Warfare, State, and Society in the Byzantine World, 565-1204

By John Haldon | Go to book overview

APPENDIX 3

Daily rations

In the following tables, I present some calculations for field forces of different strengths and in different hypothetical circumstances, using as material the weights and measures arrived at in the preceding appendices, and taking as the standard weight of the ration of a soldier, excluding water, 1.3 kg per diem. For horses and mules, which require roughly the same weight as each other in hard feed (grains) and forage, I will take a low 2.2 kg as a field ration in grain, with a further 6.8 kg in forage—grass or hay, although in reality, working animals should receive a somewhat more generous ration than animals at rest. It is worth noting that the tenth-century text dealing with imperial military expeditions remarks that, while the animals of the imperial cortège are in Roman territory, the so-called imperial horses—higher quality animals—were to be fed a threefold ration per day and the rest a double ration. This suggests that a single ration (tage) was a fixed quantity, and that it was low: to feed the animals properly it needed to be administered in multiple units. It might also suggest that the single (i.e. the smallest practicable) ration was that which was normally used on campaigns, since otherwise there would have been no need to be so specific about the imperial animals. 1 It should be emphasized at the outset that in all cases slightly different figures could be employed. In this case, I have taken deliberately low estimates of the size of rations issued, to illustrate the nature of the logistical issues facing Byzantine commanders. Taking a higher weight for the load per animal would have the effect of decreasing very slightly (but not by much) the total number of transport animals required for the different-sized forces taken as examples; taking a larger ration would correspondingly increase the total weight needed to be transported, and thus the number of pack-animals. 2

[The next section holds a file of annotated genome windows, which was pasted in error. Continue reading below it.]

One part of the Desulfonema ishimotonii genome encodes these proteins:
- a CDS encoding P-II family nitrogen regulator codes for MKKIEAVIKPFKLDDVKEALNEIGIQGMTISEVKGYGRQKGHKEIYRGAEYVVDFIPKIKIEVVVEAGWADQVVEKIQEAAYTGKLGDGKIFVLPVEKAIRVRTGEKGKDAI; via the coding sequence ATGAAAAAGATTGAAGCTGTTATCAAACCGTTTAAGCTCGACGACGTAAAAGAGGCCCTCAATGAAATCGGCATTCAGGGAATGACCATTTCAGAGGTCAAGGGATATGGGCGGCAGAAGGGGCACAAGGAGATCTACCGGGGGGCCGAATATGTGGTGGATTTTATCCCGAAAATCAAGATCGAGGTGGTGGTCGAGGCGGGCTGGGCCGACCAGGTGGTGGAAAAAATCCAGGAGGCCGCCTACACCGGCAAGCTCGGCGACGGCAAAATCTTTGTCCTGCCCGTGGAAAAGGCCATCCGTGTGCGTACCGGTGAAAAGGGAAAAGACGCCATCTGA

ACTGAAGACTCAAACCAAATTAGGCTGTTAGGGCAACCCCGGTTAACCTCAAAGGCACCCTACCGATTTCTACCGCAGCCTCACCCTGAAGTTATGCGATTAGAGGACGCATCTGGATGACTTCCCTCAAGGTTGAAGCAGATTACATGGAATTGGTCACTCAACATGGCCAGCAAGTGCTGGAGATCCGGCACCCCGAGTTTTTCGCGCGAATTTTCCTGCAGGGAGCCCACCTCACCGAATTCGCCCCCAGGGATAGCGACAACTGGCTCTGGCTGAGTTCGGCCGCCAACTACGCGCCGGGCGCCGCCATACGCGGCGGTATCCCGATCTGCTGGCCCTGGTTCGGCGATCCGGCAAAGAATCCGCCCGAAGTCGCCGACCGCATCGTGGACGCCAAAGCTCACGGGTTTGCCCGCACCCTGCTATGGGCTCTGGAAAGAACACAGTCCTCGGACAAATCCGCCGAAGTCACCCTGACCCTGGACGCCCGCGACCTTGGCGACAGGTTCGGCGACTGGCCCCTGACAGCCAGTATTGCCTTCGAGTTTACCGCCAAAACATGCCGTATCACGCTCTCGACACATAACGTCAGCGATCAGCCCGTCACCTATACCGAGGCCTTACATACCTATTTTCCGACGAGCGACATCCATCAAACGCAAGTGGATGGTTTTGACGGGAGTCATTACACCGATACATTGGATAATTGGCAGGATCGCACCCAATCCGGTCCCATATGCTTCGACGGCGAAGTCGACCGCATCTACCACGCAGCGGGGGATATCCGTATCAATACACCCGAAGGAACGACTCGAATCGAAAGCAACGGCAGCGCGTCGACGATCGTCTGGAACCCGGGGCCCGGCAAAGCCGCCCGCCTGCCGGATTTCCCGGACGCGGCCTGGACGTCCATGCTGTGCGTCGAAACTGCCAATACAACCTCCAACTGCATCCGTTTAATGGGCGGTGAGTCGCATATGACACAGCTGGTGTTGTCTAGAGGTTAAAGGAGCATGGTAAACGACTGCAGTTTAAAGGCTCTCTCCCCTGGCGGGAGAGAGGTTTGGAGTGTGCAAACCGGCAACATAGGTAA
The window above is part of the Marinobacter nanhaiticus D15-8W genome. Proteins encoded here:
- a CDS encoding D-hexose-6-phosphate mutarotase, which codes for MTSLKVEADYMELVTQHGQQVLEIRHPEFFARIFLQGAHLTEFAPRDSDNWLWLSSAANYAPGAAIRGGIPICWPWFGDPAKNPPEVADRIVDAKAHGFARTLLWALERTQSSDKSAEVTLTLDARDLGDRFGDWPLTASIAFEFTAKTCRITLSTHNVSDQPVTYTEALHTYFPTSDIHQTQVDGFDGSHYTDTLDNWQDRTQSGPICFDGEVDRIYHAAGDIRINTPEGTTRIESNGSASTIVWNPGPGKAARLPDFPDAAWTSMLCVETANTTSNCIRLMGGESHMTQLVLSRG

The examples are all somewhat artificial illustrations, of course. In reality, armies—especially larger ones—would have to face all the conditions described in the process of a single extended campaign, so that the solution to a

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